Perfectly Imperfect - Bringing the First Piece to Life

When we got through the various iterations in the wax carving process, I thought we were beginning to see the light at the end of the tunnel.

The post-casting process proved to be the real test of patience. Thankfully my enjoyment of the making process saw me through!

Once the cast is collected from the caster, it is in its most raw state. Sprinkled with clay and with layers of rough grain to be filed away, buffed, polished and perfected, means this part of the process is the biggest labour of love.

The hinges are clogged with clay and need to be delicately teased through; the sprues (the bits of metal that poke out) need to be filed off - enough that the excess metal is taken away but carefully enough so that it doesn't impact on the finish of the piece; every millimetre of surface needs to have the rough finish filed away, and after that there are various levels of additional filing, followed by additional polishing processes; and lastly there is the finishing buff and polish that gives each pieces its lovely shiny surface. In total, the very first piece took me about 8 hours, of love, to perfect. My desire to produce a piece by hand that didn’t look handmade meant that attention to detail and the finish was key.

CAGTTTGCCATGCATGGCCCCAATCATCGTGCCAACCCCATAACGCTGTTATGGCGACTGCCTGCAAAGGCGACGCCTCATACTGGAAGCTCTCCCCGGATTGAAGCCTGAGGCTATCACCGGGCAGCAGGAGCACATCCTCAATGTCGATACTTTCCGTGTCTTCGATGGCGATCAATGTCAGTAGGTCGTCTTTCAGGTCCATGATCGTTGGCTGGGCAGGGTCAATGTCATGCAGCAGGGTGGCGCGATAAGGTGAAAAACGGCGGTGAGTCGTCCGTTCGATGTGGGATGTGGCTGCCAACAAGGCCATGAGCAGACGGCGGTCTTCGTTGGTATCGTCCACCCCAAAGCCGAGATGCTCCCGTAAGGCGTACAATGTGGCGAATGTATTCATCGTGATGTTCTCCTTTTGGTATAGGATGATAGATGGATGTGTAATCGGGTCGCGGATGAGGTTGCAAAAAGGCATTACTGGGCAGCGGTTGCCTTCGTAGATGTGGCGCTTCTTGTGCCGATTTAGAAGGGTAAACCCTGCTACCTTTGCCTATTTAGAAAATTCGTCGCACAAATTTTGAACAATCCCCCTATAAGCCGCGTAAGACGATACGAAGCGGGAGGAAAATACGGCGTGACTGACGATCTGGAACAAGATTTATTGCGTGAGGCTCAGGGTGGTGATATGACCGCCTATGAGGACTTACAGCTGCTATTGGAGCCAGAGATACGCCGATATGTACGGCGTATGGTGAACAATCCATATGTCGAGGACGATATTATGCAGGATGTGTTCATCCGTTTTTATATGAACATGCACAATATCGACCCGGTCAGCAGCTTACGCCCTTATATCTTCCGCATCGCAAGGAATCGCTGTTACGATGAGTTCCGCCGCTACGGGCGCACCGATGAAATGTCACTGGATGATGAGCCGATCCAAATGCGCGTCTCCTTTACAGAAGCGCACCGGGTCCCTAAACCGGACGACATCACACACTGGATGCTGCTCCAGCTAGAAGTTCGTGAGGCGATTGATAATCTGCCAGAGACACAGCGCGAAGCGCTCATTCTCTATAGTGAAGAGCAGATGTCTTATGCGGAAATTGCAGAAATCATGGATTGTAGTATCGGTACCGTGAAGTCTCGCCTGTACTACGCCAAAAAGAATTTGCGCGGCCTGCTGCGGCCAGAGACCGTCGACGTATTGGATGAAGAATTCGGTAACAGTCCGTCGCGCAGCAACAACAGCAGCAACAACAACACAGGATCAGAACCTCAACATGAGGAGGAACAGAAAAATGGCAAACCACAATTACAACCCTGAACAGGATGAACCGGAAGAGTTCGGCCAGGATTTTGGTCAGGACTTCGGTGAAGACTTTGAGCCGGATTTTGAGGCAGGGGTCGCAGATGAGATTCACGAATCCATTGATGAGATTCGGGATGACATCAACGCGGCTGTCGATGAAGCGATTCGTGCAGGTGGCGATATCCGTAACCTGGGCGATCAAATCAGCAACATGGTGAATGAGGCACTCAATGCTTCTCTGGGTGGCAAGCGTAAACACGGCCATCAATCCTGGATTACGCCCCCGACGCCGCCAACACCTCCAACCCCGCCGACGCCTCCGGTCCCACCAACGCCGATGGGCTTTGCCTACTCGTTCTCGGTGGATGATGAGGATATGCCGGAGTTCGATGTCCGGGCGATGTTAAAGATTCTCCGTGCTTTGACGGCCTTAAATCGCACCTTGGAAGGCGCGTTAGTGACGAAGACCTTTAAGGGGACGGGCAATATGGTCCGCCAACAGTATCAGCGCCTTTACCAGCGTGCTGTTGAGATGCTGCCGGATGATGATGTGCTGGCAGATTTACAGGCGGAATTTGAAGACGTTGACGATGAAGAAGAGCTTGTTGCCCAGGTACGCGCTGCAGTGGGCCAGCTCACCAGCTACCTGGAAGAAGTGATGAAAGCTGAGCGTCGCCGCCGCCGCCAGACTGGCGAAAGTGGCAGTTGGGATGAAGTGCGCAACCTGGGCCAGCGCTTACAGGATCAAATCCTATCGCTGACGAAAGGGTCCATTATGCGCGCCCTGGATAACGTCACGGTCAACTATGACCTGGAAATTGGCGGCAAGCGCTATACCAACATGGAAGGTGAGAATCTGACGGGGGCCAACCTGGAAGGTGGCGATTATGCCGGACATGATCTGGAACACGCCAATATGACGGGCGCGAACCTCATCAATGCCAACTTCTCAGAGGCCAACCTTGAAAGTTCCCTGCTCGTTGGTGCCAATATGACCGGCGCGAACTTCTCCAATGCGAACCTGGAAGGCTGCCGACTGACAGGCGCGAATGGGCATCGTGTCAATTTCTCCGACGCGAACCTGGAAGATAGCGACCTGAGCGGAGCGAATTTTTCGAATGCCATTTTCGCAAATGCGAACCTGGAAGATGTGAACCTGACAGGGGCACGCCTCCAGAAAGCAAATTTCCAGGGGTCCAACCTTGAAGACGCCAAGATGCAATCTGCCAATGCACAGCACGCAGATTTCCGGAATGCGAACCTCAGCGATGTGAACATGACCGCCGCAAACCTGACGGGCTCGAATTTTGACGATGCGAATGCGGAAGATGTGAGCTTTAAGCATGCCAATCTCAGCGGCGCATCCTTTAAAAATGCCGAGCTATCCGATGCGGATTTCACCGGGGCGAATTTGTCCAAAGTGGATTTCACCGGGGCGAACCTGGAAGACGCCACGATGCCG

On the little note, I wanted the edges soft and rounded so it felt beautiful and tactile in your hand. The envelope itself had to be functional, robust and cleanly finished. The more I worked on the piece, the more I realised that the little quirks which that “made-by-hand” brings are actually quite charming. I haven’t sacrificed the high polish finish but I’ve embraced the uniqueness of each piece, just like each story behind each piece is unique.

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